Today, we evaluate one more area of specific challenges: those related to requests for payoff statements, and then we will wrap-up by taking a look at the interface of new loss mitigation and mortgage servicing regulations with the foreclosure process.
Challenges related to requests for payoff statements
With regard to payoff requests, the Consumer Financial Protection Bureau’s (CFPB) commentary on this rule states that a “payoff balance request is any request from a consumer or appropriate party acting on behalf of the consumer, which inquires into the total amount outstanding on the loan, or the amount needed to pay off the loan.” Payoff information provided must be accurate “when issued.” This means that payoff information which is thereafter found to be inaccurate due to a payment reversal or other unforeseen circumstance will still fulfill the servicer’s obligation.
The regulation narrows Regulation Z’s requirements governing payoff requests by requiring that they be made in writing. However, the new regulation also expands the existing provisions in important ways. First, while the existing provisions apply to loans secured by a principal dwelling, the new provision applies to loans secured by any dwelling. Second, the new regulation applies to HELOC payoff requests whereas the old provision did not.
The new regulation expands the reasonable time for response from five days to seven, but under certain circumstances (i.e. when the loan is in bankruptcy or foreclosure, the loan is a reverse or shared appreciation mortgage, or because of natural disasters or the like), that may be extended further. The CFPB specifies that an authorized representative, such as an attorney, can make the request on the borrower’s behalf, but the servicer may first take reasonable measures that the representative is truly authorized by the borrower.
Unfortunately, there is no provision authorizing servicers to create a specific address for submission of payoff requests, so servicers must remain vigilant for payoff requests buried in otherwise irrelevant requests or mistitled/untitled correspondence. Likewise, the CFPB has not provided guidance about properly responding to a payoff request where the borrower has issued a cease and desist letter under the Fair Debt Collection Practices Act (FDCPA).
In addition, the new rule does not clarify in the confusing world of local, state and federal law requiring that a payoff be provided in less than seven days. While the CFPB expressly noted that known state and federal law may require shorter deadlines than the seven days under the new regulation, the CFPB expressly declined to interpret the new regulation as being in direct conflict.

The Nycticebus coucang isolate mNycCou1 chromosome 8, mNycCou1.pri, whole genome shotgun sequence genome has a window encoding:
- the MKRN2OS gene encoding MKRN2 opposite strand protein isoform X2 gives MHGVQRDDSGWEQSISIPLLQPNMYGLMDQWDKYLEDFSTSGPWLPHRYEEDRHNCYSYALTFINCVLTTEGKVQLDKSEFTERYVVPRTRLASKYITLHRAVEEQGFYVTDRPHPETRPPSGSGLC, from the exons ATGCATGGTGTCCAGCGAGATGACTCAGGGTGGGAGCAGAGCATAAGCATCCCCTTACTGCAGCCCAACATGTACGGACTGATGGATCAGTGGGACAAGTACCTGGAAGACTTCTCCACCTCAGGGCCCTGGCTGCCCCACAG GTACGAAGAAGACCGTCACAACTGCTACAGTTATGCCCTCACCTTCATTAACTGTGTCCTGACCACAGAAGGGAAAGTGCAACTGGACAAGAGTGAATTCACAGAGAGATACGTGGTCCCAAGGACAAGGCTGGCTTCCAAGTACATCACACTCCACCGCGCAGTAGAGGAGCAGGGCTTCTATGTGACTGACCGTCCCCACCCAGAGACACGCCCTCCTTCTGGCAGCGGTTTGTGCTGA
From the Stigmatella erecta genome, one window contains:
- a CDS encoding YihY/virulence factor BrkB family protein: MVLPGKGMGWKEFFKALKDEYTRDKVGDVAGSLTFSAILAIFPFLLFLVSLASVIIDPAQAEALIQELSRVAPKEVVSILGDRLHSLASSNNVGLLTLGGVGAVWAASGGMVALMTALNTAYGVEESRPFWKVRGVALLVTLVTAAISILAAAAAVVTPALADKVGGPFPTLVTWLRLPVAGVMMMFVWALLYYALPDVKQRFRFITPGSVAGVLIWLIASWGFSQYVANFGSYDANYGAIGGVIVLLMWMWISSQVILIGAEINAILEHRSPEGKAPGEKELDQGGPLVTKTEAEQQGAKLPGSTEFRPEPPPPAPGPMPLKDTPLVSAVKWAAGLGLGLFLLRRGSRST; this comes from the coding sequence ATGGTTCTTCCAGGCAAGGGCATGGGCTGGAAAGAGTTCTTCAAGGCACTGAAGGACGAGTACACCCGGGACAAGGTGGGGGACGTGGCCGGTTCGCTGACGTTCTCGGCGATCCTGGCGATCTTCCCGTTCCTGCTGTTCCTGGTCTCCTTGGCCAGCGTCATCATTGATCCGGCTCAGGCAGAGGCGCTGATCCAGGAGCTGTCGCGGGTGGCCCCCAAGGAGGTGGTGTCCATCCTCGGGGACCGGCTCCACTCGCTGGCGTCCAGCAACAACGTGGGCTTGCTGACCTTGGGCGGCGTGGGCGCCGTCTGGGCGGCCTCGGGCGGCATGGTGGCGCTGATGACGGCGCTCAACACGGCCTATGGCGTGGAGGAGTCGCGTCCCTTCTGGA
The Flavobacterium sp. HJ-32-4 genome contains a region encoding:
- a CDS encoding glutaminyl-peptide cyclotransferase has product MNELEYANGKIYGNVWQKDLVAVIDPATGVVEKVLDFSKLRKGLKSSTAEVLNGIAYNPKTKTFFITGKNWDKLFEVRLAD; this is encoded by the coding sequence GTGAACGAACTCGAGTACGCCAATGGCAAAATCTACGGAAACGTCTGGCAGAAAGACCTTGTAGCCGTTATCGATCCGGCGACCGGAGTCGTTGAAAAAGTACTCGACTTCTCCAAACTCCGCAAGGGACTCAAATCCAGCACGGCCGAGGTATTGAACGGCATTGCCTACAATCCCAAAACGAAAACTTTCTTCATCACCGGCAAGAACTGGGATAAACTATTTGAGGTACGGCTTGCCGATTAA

Consequently, Dodd-Frank does not appear to preempt statutes requiring a shorter turn-around time.
Interface of the new loss mitigation and mortgage servicing regulations with the foreclosure process
TILA and RESPA have never before had so direct an impact on the foreclosure process. Unlike Regulations X and Z prior to Dodd-Frank, the requirements of §1024.39 (Early Intervention Requirements for Certain Borrowers) and §1041.41 (Loss Mitigation Procedures) now impose requirements that directly affect when a servicer can take certain actions with respect to foreclosure of residential mortgages. Foreclosure defense attorneys will utilize these provisions to gain leverage in foreclosure proceedings, delay final judgment and/or sale of the property, and ensure that borrowers are able to exhaust loss mitigation options prior to completion of the foreclosure process.
The Early Intervention and Loss Mitigation regulations apply to “federally related mortgage loans,” and do not apply to home-equity lines of credit, reverse mortgages, mortgages not attached to real property, and loans made by a creditor making five or fewer mortgages in a year.
Which new loss mitigation regulations are privately enforceable
Both the Early Intervention Requirements and the Loss Mitigation Procedures arise under Regulation X and were promulgated pursuant to §6 of RESPA. Therefore, they provide borrowers with a private right of action. If a servicer fails to comply with this section, borrowers may seek an amount equal to the sum of any actual damages as a result of the failure, as well as any additional damages in the case of a pattern or practice of noncompliance with the requirements of this section in an amount not to exceed $2,000.
Damages awarded in borrower class actions may not exceed the lesser of $1,000,000 or one percent of the net worth of the servicer. In addition, a borrower (or class of borrowers) may recover reasonable attorneys’ fees.
As discussed earlier in the series, the opportunity to recover attorneys’ fees will undoubtedly lead to voluminous claims. Combined with the tight deadlines for compliance, servicers must be vigilant in monitoring this process.